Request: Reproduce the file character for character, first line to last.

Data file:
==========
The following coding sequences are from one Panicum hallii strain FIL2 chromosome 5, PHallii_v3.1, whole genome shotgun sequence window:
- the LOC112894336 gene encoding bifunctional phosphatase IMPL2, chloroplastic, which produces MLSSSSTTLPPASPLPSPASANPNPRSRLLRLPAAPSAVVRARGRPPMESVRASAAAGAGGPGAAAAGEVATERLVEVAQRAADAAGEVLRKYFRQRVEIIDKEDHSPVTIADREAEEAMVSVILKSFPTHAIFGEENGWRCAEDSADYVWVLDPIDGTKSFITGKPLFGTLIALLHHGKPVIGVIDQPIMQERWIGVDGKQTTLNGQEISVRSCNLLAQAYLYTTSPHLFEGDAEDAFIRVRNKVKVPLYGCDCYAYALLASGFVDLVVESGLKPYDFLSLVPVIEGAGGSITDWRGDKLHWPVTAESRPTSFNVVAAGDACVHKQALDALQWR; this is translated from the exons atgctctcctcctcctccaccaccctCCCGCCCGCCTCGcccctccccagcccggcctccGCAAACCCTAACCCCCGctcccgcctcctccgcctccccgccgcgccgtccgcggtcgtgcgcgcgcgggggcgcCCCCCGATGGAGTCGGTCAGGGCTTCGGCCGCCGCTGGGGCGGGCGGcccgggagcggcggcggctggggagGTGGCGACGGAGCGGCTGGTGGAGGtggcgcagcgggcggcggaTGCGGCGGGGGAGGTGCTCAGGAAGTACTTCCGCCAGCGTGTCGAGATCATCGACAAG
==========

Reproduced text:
The following coding sequences are from one Panicum hallii strain FIL2 chromosome 5, PHallii_v3.1, whole genome shotgun sequence window:
- the LOC112894336 gene encoding bifunctional phosphatase IMPL2, chloroplastic, which produces MLSSSSTTLPPASPLPSPASANPNPRSRLLRLPAAPSAVVRARGRPPMESVRASAAAGAGGPGAAAAGEVATERLVEVAQRAADAAGEVLRKYFRQRVEIIDKEDHSPVTIADREAEEAMVSVILKSFPTHAIFGEENGWRCAEDSADYVWVLDPIDGTKSFITGKPLFGTLIALLHHGKPVIGVIDQPIMQERWIGVDGKQTTLNGQEISVRSCNLLAQAYLYTTSPHLFEGDAEDAFIRVRNKVKVPLYGCDCYAYALLASGFVDLVVESGLKPYDFLSLVPVIEGAGGSITDWRGDKLHWPVTAESRPTSFNVVAAGDACVHKQALDALQWR; this is translated from the exons atgctctcctcctcctccaccaccctCCCGCCCGCCTCGcccctccccagcccggcctccGCAAACCCTAACCCCCGctcccgcctcctccgcctccccgccgcgccgtccgcggtcgtgcgcgcgcgggggcgcCCCCCGATGGAGTCGGTCAGGGCTTCGGCCGCCGCTGGGGCGGGCGGcccgggagcggcggcggctggggagGTGGCGACGGAGCGGCTGGTGGAGGtggcgcagcgggcggcggaTGCGGCGGGGGAGGTGCTCAGGAAGTACTTCCGCCAGCGTGTCGAGATCATCGACAAG